The parallels with white nationalism are often glaring. Substitute the words “white” or “white nationalist” for “Negro” throughout much of the book and you have a near-perfect template for whites.
“Negroes,” Cruse writes, “have either been uncritically pro-Jewish or critically tongue-tied . . . Negro intellectuals and critics allow [Jews] to deal with the Negro issue on their own terms from their position of social power” (p. 481).
Negroes truly have a Jewish problem. There are far too many Jews from Jewish organizations into whose privy councils Negroes are not admitted, who nevertheless are involved in every civil rights and American-African organization, creating policy and otherwise analyzing the Negro from all possible angles. No matter what motivates such activity [note the hint of perplexed curiosity], the Negro in America will never achieve any kind of equality until more Negro intellectuals are equipped with the latest research and propaganda techniques to move into control and guidance of every branch of the Negro movement. (p. 497)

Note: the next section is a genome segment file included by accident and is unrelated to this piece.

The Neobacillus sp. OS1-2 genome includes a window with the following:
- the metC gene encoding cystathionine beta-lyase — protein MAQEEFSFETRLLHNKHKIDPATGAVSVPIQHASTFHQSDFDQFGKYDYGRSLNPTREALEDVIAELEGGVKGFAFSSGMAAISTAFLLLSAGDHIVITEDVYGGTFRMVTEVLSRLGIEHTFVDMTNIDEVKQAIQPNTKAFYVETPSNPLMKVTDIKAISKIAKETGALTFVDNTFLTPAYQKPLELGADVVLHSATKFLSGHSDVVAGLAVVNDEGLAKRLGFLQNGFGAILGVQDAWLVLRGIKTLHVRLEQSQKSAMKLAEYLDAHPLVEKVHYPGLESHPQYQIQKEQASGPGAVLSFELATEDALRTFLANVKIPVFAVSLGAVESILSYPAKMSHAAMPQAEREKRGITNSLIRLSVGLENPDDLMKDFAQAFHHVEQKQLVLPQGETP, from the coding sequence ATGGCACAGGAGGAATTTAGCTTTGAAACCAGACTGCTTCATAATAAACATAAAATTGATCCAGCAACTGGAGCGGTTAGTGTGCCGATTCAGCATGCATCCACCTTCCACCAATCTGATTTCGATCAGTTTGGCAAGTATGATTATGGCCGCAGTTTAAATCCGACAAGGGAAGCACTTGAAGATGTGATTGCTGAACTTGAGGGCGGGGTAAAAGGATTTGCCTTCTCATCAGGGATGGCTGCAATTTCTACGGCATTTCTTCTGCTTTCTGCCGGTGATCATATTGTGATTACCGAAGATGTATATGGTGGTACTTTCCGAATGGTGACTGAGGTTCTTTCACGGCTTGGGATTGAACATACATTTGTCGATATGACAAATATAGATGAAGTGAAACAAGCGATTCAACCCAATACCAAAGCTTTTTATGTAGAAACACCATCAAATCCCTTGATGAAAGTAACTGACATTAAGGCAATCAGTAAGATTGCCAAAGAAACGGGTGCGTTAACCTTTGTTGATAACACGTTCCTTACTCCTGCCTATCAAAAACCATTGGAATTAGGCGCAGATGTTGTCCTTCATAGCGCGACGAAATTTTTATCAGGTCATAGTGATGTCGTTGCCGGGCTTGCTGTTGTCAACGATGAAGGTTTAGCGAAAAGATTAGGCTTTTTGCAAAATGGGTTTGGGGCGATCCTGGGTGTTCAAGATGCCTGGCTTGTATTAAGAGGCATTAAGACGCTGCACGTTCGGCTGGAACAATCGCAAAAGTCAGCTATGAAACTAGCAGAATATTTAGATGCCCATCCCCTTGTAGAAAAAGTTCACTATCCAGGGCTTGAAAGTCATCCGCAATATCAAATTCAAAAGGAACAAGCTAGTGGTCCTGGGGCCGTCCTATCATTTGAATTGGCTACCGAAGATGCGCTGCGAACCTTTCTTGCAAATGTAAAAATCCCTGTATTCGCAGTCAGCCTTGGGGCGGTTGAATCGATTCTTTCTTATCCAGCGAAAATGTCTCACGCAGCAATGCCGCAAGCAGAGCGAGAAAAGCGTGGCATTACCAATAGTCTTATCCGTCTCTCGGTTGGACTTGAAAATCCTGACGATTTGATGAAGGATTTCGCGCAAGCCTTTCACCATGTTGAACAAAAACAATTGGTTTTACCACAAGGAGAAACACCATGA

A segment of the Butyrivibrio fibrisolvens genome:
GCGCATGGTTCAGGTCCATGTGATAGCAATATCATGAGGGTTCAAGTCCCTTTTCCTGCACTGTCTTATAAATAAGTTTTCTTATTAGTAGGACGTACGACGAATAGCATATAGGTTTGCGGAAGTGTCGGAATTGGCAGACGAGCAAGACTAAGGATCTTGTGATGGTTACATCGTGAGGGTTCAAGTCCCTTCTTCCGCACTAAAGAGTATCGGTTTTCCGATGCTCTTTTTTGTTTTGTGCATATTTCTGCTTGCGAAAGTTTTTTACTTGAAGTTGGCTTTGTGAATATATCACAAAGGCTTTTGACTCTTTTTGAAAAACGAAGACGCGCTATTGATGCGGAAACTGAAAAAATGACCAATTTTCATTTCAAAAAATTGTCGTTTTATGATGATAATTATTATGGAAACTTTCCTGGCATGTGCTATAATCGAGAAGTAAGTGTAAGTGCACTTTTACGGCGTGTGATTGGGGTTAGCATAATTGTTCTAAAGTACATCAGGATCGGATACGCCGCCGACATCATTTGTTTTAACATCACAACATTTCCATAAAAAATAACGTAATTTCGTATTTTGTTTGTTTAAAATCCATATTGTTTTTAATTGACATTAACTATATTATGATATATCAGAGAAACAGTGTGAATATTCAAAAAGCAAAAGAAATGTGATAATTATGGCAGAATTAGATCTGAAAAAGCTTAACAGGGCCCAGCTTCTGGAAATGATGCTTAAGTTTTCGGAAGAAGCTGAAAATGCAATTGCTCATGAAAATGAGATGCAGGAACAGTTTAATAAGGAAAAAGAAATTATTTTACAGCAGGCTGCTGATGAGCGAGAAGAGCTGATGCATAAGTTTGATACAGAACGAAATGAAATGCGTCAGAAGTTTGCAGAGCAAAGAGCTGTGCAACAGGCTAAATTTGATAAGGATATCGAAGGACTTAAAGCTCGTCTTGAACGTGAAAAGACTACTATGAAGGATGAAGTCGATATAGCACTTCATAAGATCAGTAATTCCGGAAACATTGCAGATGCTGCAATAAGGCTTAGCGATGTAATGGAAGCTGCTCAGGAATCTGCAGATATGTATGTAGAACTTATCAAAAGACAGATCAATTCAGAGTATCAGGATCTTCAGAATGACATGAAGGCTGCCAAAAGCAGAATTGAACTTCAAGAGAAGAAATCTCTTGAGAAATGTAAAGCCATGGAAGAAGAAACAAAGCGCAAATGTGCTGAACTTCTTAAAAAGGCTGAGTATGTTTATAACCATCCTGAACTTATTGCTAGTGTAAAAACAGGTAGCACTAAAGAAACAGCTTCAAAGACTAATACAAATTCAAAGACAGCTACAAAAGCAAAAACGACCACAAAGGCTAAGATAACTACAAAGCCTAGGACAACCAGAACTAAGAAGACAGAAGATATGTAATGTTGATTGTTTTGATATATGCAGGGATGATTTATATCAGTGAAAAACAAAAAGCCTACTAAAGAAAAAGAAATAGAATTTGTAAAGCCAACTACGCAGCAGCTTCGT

As an experiment, let us replace a few words in Cruse (who’s speaking here of whites), added in brackets, to illustrate his narrative’s applicability to the prominent role currently played by Jews in many white nationalist publications, organizations, and political parties around the world: